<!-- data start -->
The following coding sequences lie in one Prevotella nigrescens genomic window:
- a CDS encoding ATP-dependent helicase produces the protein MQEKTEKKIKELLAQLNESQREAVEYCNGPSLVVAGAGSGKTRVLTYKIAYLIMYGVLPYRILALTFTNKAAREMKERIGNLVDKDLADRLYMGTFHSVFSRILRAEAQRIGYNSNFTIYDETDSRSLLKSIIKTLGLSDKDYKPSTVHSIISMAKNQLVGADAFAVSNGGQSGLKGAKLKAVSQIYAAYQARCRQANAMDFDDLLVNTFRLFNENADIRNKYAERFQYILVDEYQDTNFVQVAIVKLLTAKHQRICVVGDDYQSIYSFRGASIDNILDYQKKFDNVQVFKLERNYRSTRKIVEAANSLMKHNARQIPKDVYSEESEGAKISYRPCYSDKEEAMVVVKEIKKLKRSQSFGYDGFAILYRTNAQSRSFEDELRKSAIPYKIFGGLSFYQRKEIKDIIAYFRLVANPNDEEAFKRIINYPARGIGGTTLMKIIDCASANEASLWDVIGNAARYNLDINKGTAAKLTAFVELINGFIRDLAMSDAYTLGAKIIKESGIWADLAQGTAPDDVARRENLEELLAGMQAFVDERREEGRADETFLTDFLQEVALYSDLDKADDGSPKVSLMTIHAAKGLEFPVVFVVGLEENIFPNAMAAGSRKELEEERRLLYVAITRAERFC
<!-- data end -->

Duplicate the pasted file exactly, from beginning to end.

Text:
The following coding sequences lie in one Prevotella nigrescens genomic window:
- a CDS encoding ATP-dependent helicase produces the protein MQEKTEKKIKELLAQLNESQREAVEYCNGPSLVVAGAGSGKTRVLTYKIAYLIMYGVLPYRILALTFTNKAAREMKERIGNLVDKDLADRLYMGTFHSVFSRILRAEAQRIGYNSNFTIYDETDSRSLLKSIIKTLGLSDKDYKPSTVHSIISMAKNQLVGADAFAVSNGGQSGLKGAKLKAVSQIYAAYQARCRQANAMDFDDLLVNTFRLFNENADIRNKYAERFQYILVDEYQDTNFVQVAIVKLLTAKHQRICVVGDDYQSIYSFRGASIDNILDYQKKFDNVQVFKLERNYRSTRKIVEAANSLMKHNARQIPKDVYSEESEGAKISYRPCYSDKEEAMVVVKEIKKLKRSQSFGYDGFAILYRTNAQSRSFEDELRKSAIPYKIFGGLSFYQRKEIKDIIAYFRLVANPNDEEAFKRIINYPARGIGGTTLMKIIDCASANEASLWDVIGNAARYNLDINKGTAAKLTAFVELINGFIRDLAMSDAYTLGAKIIKESGIWADLAQGTAPDDVARRENLEELLAGMQAFVDERREEGRADETFLTDFLQEVALYSDLDKADDGSPKVSLMTIHAAKGLEFPVVFVVGLEENIFPNAMAAGSRKELEEERRLLYVAITRAERFC